display, you have to include the statement "option post" in the
input file. This will create a *.sw# (for .sweep analysis) or a *.tr# file
(for transient analysis) which contains the simulation results in a format
that can be interpreted by gsi.
To run gsi, type "gsi inputfilename". All node voltages will
be saved for later display. In case you have a large circuit and don't
need to look at all the nodes, you can reduce the size of the file by specifying
which node voltages to save. This is done by the ".option post probe",
followed by the ".print nodenames" command. This last command
is identical to the one you use to specify what node voltages, or currents
you want Spice to save.
Here is an example of the input file, with the .option post command
To see the graphical output, type gsi example1 (if on an x-window
terminal; if you are not familiar with x-windows consult CETS). The gsi
output is shown in the next figure. After typing "gsi", two windows
example hspice with gsi
vin input 0 dc 10
f1 0 output vmeas 0.5
vmeas 4 0 dc 0
r1 input 2 1k
r2 2 output 10k
r3 input 3 15k
r4 2 4 40k
r5 output 0 50k
.tf output vin
.dc vin 0 20 2
*.print dc v(1,2) v(2,4) i(vmeas)
*.plot dc v(1,2) v(2,4) i(vmeas)
The top one allows you to select what variables to display. After making
the selection of the "type" of variables (voltages, current, etc.) and
the "curves" to be displayed, click on the "Draw" button. The curves will
be shown on the second window (Graph window).
You can select the number of panels by going to the "Panels" menu and
selecting the number of panels. There are several option and manipulations
you can incorporate (see Features of gsi below).
Features of gsi
In the Graph window you have a number of interesting options. The measurement
menu allows you to use cursors. To zoom in/out click on the right
mouse button and select one of the zoom commands. Then with the left button
draw a short line to indicate what you would like to zoom.
To clear a panel, click on the right mouse button and select
Printing can be done by going to the "Print" menu. The print
command will write the graphical output to a file (labeled as filename.gr#))
which can then be printed later on (using the lpr command).
Mathematical expressions can be plotted as well. In the top window,
you will see a small box called expression. You can type mathematical
expressions such as additions, multiplications, square, etc. of graphs.
As an example lets calculate the power in a resistor (power = i(vmeas)*v(2)).
To display the expression, select expression in the "Types" window
and "power" in the "Curves" window. Next, click on the "Draw" button.
6. Most common mistakes
Typos in the source file: wrong node numbers, wrong units (ex. the value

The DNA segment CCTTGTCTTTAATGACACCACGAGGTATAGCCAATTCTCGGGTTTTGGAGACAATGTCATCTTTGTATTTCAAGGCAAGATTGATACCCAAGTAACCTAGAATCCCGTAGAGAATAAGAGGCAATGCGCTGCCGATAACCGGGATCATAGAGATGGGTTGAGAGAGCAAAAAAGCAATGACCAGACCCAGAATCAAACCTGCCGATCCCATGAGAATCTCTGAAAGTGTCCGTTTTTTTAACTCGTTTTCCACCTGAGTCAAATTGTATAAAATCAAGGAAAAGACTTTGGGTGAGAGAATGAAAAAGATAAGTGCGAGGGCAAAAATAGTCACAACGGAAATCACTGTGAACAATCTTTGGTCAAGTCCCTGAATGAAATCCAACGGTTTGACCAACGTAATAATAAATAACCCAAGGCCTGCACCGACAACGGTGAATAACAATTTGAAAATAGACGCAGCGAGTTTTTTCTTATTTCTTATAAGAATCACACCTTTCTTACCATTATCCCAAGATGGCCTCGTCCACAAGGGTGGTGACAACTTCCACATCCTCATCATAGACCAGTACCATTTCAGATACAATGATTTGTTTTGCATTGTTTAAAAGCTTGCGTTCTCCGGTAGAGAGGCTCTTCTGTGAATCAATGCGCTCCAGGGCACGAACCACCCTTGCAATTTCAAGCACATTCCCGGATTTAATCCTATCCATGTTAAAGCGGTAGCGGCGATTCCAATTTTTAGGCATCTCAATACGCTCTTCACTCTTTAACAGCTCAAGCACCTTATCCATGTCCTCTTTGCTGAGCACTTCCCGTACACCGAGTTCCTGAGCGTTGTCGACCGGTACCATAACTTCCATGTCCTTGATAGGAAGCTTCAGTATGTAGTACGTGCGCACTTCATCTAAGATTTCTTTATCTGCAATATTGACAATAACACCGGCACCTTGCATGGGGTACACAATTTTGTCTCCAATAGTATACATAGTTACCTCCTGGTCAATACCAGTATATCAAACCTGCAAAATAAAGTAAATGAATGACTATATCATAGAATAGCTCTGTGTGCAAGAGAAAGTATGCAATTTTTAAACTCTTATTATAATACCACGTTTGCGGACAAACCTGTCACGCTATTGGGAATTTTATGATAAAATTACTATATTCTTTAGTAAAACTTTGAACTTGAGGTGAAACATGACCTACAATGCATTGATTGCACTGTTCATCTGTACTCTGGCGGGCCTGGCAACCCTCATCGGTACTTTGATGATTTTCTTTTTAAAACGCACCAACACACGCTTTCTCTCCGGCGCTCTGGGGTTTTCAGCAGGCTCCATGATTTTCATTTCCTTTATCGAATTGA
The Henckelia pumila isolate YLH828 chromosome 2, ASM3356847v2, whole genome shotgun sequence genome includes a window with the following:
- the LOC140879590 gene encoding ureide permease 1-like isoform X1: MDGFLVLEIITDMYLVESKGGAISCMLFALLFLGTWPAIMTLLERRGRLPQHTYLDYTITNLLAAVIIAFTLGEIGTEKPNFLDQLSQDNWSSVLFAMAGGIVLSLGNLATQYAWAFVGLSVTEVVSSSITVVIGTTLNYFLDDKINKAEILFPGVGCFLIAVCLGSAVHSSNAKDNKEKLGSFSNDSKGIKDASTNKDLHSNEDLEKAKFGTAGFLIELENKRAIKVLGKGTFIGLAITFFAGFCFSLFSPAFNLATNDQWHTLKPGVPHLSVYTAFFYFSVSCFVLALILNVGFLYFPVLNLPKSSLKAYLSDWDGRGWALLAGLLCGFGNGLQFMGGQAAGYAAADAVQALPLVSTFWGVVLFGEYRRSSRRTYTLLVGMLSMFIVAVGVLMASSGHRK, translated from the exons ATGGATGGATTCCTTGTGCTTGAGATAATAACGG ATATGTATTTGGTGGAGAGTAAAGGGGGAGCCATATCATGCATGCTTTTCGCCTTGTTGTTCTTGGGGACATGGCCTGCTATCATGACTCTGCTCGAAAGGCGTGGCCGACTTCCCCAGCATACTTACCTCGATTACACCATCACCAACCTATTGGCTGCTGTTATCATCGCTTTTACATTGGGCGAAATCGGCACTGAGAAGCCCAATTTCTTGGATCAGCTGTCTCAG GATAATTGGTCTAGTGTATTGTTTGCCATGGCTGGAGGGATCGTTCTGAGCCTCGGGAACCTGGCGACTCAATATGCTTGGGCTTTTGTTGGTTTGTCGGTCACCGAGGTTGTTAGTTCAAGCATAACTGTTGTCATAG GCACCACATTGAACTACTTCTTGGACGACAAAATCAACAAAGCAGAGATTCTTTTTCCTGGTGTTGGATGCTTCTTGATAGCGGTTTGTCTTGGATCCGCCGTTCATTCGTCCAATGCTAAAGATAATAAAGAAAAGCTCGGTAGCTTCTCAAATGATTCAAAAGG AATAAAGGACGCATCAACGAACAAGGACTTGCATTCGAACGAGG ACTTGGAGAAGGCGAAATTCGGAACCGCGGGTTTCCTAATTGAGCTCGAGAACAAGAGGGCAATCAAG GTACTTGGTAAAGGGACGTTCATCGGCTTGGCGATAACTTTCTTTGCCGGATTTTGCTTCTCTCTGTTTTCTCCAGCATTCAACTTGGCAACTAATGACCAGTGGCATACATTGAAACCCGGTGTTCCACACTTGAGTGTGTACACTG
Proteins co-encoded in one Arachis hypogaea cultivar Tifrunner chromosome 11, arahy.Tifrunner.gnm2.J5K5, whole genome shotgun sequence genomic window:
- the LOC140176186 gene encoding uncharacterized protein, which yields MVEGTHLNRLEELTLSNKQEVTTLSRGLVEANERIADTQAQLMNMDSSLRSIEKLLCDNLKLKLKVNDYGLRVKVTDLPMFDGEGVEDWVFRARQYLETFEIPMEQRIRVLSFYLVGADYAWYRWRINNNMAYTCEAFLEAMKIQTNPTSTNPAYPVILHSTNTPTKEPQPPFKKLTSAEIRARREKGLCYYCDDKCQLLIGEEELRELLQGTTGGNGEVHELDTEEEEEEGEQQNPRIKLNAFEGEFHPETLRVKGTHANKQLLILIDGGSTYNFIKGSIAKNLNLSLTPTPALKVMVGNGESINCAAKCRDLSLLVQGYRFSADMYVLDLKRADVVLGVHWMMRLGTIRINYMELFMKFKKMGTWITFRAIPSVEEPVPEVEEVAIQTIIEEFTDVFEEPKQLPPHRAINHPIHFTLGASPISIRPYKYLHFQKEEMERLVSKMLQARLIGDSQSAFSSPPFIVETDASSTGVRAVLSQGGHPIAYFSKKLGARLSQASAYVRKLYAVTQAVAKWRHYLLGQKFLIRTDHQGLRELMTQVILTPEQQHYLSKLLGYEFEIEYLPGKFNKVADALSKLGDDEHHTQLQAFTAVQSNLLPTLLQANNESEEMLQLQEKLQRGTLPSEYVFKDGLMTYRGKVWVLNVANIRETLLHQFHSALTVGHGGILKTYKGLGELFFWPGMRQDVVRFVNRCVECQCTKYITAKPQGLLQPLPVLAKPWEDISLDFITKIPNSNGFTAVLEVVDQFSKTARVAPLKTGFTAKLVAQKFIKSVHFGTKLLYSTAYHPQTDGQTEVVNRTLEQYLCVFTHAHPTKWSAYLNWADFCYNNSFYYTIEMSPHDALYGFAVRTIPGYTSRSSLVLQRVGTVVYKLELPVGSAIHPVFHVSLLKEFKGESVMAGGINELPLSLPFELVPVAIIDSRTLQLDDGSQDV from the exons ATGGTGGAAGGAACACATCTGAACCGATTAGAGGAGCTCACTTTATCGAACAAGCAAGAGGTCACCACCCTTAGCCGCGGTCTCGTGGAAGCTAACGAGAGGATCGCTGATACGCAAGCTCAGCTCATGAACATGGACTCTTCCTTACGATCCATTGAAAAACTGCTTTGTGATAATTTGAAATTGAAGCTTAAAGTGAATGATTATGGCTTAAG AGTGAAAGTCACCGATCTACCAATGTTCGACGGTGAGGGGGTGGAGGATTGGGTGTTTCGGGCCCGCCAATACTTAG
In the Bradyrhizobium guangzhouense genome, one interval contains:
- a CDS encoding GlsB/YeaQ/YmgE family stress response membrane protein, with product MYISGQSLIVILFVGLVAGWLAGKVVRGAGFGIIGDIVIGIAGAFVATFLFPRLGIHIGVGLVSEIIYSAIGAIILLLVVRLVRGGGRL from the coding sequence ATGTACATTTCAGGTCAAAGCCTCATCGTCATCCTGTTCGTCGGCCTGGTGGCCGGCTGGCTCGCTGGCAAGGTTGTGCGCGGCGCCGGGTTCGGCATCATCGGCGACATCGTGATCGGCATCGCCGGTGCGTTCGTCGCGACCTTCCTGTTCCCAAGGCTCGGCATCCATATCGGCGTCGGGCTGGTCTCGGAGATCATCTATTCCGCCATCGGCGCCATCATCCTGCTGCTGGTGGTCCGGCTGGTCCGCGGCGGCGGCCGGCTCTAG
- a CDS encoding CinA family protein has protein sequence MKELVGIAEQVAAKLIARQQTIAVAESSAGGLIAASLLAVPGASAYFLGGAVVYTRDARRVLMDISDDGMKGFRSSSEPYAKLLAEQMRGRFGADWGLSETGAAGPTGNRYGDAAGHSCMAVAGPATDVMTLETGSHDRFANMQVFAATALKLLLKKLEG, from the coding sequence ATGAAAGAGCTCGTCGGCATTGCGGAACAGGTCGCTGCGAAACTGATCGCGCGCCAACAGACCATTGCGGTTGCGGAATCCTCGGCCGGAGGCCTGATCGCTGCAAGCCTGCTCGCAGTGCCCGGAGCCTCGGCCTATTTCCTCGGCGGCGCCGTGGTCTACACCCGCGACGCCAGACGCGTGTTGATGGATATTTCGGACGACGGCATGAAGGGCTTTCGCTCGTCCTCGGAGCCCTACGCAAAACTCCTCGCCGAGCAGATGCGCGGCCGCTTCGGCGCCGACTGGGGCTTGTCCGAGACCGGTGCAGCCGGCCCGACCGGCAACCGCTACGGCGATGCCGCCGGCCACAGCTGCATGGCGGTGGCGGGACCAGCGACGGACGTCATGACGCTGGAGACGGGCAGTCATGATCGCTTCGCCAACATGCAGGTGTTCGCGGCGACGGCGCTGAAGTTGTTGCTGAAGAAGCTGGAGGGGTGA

of a capacitor of 12 picofarad, incorrectly specified as 12, instead of
Confuse M for mega instead of MEG: a 5 megaohm resistor should be specified
as 5MEG and not 5M. (M or m stands for milli).
Typing the letter O instead for the number 0 (zero as in
Omitting the final carriage return after the .END statement.
7. If Spice does not run.
1. First check that /cad/bin is in your path. If not, you should alter
the path to statement in your shell initialization file to include /cad/bin.).
2. To run hspice on eniac from an X-TERMINAL that runs on a computer
different from eniac (lets say hobo in the EE domain):
logon to hobo.ee (to which the display is connected) and type:
login to eniac and type:
rsh eniac.seas.upenn.edu; once on eniac type:
setenv DISPLAY hobo.ee:0.0
Back to Table of Contents
SPICE, A Guide to Circuit Simulation and Analysis Using PSpice, 3rd Ed.,
P. Tuinenga, Prentice Hall, Upper Saddle River, NJ, 1995. This book comes
with a IBM-PC 3.5 disk with the PSpice Student Version.
Schematic Capture with MicroSim PSpice, 3rd Ed., Marc. E. Herniter, Prentice
Hall, Upper Saddle River, N.J, 1998. This book comes with a CD that contains
an evaluation version of PSpice.
MicroSim PSpice with Circuit Analysis, 2nd Ed., F. Monssen, Prentice Hall,
Upper Saddle River, NJ, 1998.
MicroSim PSpice for Windows, Vol. I and II, R. W. Goody, Prentice Hall,
Upper Saddle River, NJ, 1998.
Spice for Circuits and Electronics Using PSpice, 2nd ed., M. H. Rashid,
Prentice Hall, Englewood Cliffs, NJ, 1995. This book comes with a tear-out
card to order a disk with the PSpice Student Version (available for both
PC and MAC). The cost for the disk is about $7.50-$15.50
Computer-Aided Circuit Analysis Using PSpice, 2nd Ed., W. Banzhaf, Prentice-Hall,
Englewood Cliffs, NJ, 1992
Hands On PSpice,"J.G. Gottling, Houghton Mifflin Co., MA, 1995
The Spice Book, A. Vladimirescu, John Wiley & Sons, New York, NY, 1994
Semiconductor Device Modeling with Spice, 2nd Ed., G. Massobrio and P.
Antognetti, McGraw-Hill, NY, 1993
Mosfet Modeling with Spice, D. Foty, Prentice Hall, Upper Saddle River,
Macromodeling with Spice, J.A. Connelly/P. Choi, Prentice-Hall, Englewood
Cliffs, NJ, 1992
Inside SPICE, Overcoming the Obstacles of Circuit Simulation, R. M. Kielkowski,
MacGraw-Hill, Inc., New York, 1994.
SPICE, Practical Device Modeling, R. W. Kielkowski, McGraw-Hill, Inc.,
New York, 1995.
Introduction to PSpice, A Supplement to Electric Circuits, 4th ed., by
J. W. Nilsson and Susan A. Reidel, Addison-Wesley Publ. Company, Reading,
Spice, by G. Roberts and A. Sedra, Oxford University Press, 1997, 2nd Edition.
HSPice Users' Manual, Meta-Software, Inc., Campbell, CA
PSpice Users' Guide, MicroSim Corporation, Irvine, CA
SPICE User's Guide
Jan Van der Spiegel
Created Sept. 30, 1995; Updated Dec. 3, 2001